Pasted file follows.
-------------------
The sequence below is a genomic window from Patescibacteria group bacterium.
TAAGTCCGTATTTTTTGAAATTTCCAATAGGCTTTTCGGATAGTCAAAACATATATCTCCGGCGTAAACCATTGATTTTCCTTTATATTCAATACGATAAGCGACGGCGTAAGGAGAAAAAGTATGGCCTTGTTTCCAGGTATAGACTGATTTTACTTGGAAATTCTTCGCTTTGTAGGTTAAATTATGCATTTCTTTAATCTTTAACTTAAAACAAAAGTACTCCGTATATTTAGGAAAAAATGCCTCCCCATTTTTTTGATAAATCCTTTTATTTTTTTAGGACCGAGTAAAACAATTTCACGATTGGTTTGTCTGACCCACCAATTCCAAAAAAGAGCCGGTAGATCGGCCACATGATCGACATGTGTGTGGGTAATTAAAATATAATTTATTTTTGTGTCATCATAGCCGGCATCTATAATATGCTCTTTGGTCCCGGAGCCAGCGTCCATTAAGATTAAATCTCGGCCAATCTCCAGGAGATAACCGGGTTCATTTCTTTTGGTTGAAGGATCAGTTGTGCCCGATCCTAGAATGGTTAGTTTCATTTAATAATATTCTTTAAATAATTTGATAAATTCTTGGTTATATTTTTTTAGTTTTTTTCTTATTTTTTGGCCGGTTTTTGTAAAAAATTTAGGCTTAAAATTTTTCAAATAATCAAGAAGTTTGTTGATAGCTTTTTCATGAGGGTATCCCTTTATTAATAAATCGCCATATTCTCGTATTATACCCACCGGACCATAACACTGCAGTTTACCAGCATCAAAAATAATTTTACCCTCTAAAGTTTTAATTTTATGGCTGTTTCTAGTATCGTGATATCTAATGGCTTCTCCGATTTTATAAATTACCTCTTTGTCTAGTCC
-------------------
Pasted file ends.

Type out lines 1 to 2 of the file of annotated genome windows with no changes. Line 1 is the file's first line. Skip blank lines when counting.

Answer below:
The sequence below is a genomic window from Patescibacteria group bacterium.
TAAGTCCGTATTTTTTGAAATTTCCAATAGGCTTTTCGGATAGTCAAAACATATATCTCCGGCGTAAACCATTGATTTTCCTTTATATTCAATACGATAAGCGACGGCGTAAGGAGAAAAAGTATGGCCTTGTTTCCAGGTATAGACTGATTTTACTTGGAAATTCTTCGCTTTGTAGGTTAAATTATGCATTTCTTTAATCTTTAACTTAAAACAAAAGTACTCCGTATATTTAGGAAAAAATGCCTCCCCATTTTTTTGATAAATCCTTTTATTTTTTTAGGACCGAGTAAAACAATTTCACGATTGGTTTGTCTGACCCACCAATTCCAAAAAAGAGCCGGTAGATCGGCCACATGATCGACATGTGTGTGGGTAATTAAAATATAATTTATTTTTGTGTCATCATAGCCGGCATCTATAATATGCTCTTTGGTCCCGGAGCCAGCGTCCATTAAGATTAAATCTCGGCCAATCTCCAGGAGATAACCGGGTTCATTTCTTTTGGTTGAAGGATCAGTTGTGCCCGATCCTAGAATGGTTAGTTTCATTTAATAATATTCTTTAAATAATTTGATAAATTCTTGGTTATATTTTTTTAGTTTTTTTCTTATTTTTTGGCCGGTTTTTGTAAAAAATTTAGGCTTAAAATTTTTCAAATAATCAAGAAGTTTGTTGATAGCTTTTTCATGAGGGTATCCCTTTATTAATAAATCGCCATATTCTCGTATTATACCCACCGGACCATAACACTGCAGTTTACCAGCATCAAAAATAATTTTACCCTCTAAAGTTTTAATTTTATGGCTGTTTCTAGTATCGTGATATCTAATGGCTTCTCCGATTTTATAAATTACCTCTTTGTCTAGTCC